What do you do when you give a corporation the deal they want, but the pension fund vetoes it as illegal? That’s the IBT’s question regarding their deal with Kroger Co.
A May 20 meeting in Washington DC with local officers failed to answer that big question. The meeting ended with the IBT leadership asking the locals to help pressure the pension fund to accept the deal.
International Vice President Steve Vairma reported that the initial vote among 1,500 Kroger Teamsters was 5-1 to accept the deal. He asked the locals present, representing thousands of Teamsters who work for Kroger’s logistics contractors, to help sell the deal. But he also admitted that the Central States Fund has firmly stated ‘No’ to the deal.
Kroger’s logistics contractors operate its distribution warehouses and transportation in Atlanta, Louisville, Indianapolis, and Cincinnati, along with other Kroger operations.
So the question remains: what does the Hoffa administration do now?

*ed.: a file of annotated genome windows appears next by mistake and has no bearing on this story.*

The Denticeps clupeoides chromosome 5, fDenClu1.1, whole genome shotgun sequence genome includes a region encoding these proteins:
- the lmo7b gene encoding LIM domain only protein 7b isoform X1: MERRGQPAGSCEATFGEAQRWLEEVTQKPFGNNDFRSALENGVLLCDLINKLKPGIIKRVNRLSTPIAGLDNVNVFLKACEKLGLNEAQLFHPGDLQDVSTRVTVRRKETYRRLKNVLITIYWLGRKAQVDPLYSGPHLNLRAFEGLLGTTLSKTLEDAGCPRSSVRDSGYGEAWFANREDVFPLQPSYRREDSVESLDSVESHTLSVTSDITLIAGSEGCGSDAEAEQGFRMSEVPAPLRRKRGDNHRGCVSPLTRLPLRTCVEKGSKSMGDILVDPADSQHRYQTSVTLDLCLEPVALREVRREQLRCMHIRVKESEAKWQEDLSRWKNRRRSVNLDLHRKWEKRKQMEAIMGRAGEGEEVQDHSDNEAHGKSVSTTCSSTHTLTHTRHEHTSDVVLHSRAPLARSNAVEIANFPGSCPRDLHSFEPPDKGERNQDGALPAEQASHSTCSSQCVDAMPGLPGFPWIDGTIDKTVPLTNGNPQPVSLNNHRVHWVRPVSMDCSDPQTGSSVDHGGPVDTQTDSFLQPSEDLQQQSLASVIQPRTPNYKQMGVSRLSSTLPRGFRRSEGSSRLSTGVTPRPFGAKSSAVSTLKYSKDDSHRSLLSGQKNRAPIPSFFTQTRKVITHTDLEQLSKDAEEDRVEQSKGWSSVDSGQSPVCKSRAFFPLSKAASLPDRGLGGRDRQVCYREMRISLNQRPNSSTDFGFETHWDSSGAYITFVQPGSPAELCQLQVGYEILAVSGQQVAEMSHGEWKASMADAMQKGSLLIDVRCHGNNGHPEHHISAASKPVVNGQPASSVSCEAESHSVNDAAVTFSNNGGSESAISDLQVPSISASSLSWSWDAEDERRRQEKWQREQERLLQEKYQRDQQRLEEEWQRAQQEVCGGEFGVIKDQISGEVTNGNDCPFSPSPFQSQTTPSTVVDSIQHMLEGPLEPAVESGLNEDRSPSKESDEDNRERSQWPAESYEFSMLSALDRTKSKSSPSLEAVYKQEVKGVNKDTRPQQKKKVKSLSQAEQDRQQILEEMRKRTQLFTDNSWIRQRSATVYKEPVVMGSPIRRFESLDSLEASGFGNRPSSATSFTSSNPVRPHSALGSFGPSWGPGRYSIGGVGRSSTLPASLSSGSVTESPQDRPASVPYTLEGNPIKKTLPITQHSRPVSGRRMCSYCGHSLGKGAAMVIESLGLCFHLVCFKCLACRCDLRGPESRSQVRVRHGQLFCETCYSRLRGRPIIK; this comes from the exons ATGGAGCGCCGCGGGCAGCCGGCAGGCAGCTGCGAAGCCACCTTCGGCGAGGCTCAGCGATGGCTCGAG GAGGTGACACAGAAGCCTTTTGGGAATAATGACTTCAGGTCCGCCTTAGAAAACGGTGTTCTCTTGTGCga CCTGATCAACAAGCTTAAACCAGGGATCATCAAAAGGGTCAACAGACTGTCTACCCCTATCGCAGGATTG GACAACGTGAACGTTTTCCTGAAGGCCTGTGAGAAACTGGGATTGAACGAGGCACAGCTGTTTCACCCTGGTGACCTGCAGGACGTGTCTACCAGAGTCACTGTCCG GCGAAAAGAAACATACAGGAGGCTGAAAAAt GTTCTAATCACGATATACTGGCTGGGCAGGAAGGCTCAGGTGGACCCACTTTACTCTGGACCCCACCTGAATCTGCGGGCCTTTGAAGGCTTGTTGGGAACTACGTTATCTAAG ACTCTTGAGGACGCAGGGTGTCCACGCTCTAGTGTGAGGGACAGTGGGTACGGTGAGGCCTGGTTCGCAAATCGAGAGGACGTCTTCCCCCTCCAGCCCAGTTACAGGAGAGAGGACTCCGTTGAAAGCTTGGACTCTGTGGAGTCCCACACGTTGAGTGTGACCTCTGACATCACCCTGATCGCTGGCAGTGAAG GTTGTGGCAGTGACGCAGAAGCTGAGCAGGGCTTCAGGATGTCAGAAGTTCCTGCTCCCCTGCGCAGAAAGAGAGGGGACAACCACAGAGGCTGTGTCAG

TDU made public the Pension Fund’s letter to the IBT and Kroger in early May, after the IBT kept it secret. In that letter, Central States Director Thomas Nyhan pointedly reminds them that federal law requires cash payment of withdrawal liability (estimated at $1 billion or more) before an employer can pull out of a union pension fund. The letter details the ways that the proposed deal violates the law, the fund’s Trust Agreement, and the Plan Document.
Many Teamsters see no alternative, but to vote for the plan, in hopes of saving their hard-earned pension benefits. But as more than one Kroger Teamster has noted, pulling out of the union pension fund could be the first step in a plan to bust the Teamsters Union at Kroger. And the IBT has failed to inform Kroger Teamsters that they agreed to an illegal deal which the pension fund has blocked.
At the May 20 meeting, Vairma admitted that the plan was proposed by management; it appears that the IBT was quick to say “yes” without reviewing the problems or presenting it to the pension fund.
The people who run the International union are covered by an extremely lucrative pension plan (The Retirement and Family Protection Plan) only available to International officers and staff. If they had to retire on the pensions of working Teamsters, maybe they would work to defend our pensions.